• A masterclass with UMD School of Music jazz and percussion students



GRAMMY® Award-winning drummer, producer, educator, activist and 2019 Doris Duke Award recipient, Terri Lyne Carrington debuts new band Social Science to boldly confront social justice issues with the eclectic collaborative double album, Waiting Game, due out November 8 on Motéma Music. 

Galvanized by seismic changes in the ever-evolving social and political landscape, Terri Lyne Carrington and Social Science confront a wide spectrum of social justice issues. The band’s stunning double disc debut, Waiting Game, immediately takes its place in the stirring lineage of politically conscious and activist music, expressing an unflinching, inclusive and compassionate view of humanity’s breaks and bonds through an expansive program melding jazz, R&B, indie rock, contemporary improvisation and hip-hop. Terri Lyne Carrington + Social Science were nominated for a Grammy, won an Edison Award for music and won three DownBeat Critics Poll Awards for Group of the Year, Album of the Year and Artist of the Year.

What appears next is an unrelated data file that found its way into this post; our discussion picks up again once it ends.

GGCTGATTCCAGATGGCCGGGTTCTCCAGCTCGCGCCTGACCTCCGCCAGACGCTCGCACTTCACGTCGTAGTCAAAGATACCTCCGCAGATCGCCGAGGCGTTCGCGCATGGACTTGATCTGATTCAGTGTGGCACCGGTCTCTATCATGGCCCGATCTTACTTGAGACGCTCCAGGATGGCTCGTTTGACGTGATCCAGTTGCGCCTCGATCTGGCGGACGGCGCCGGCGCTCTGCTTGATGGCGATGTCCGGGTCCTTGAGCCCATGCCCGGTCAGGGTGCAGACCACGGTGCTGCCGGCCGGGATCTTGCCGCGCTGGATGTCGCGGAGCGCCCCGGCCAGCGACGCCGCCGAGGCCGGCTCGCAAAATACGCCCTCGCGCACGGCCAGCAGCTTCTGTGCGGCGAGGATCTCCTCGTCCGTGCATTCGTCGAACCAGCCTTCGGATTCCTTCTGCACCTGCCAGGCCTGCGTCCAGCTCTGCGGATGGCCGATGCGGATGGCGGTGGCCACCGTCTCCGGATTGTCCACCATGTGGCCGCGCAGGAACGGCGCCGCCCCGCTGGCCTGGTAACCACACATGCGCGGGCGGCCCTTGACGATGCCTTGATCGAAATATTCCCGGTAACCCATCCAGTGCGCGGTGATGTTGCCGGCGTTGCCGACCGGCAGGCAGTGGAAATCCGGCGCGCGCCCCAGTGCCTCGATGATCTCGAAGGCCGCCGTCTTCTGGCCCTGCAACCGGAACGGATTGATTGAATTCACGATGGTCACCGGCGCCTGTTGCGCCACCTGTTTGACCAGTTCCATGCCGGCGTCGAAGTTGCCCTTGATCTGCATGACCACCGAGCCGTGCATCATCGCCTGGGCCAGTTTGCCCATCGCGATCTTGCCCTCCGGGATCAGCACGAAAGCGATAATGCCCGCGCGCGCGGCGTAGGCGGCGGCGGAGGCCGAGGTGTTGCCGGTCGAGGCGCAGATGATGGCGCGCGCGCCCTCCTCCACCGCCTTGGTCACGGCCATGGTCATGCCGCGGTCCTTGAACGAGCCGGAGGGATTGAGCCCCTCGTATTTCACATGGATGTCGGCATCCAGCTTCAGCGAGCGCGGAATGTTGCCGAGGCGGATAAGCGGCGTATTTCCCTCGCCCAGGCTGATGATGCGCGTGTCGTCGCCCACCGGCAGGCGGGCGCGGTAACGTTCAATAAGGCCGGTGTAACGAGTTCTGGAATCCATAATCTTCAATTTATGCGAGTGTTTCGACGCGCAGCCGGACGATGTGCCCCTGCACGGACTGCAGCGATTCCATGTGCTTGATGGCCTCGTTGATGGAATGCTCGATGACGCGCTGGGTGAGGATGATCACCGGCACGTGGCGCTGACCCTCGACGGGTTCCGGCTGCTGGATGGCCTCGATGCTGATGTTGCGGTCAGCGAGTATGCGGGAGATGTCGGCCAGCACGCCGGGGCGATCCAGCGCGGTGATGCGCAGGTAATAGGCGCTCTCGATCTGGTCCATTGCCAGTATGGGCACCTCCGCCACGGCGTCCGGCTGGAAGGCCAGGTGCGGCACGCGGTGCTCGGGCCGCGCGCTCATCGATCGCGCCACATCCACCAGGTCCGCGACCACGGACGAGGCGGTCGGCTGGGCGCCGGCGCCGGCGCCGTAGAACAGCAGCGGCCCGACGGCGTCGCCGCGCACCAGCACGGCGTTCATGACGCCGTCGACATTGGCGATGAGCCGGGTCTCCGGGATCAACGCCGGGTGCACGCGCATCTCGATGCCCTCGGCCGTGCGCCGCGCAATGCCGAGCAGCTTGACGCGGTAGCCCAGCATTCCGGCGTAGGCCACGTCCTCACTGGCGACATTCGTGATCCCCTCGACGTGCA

Due out November 8 via Motéma Music, Waiting Game is as thought-provoking and artistically evocative as it is musically exhilarating. Produced by Carrington and built around her friendship and collaboration with co-producers, pianist Aaron Parks and guitarist Matthew Stevens, and additional band members Morgan Guerin (bass & sax), Debo Ray (vocals) and Kassa Overall (MC/DJ), the album features a diverse ensemble that spans multiple generations, racial, ethnic, sexual and gender identities. The band states: “Along with a message of wakefulness, inclusiveness and noncompliance, we’ve summoned our musical influences to offer an eclectic alternative to the mainstream. Music transcends, breaks barriers, strengthens us and heals old wounds. Music is Social Science.”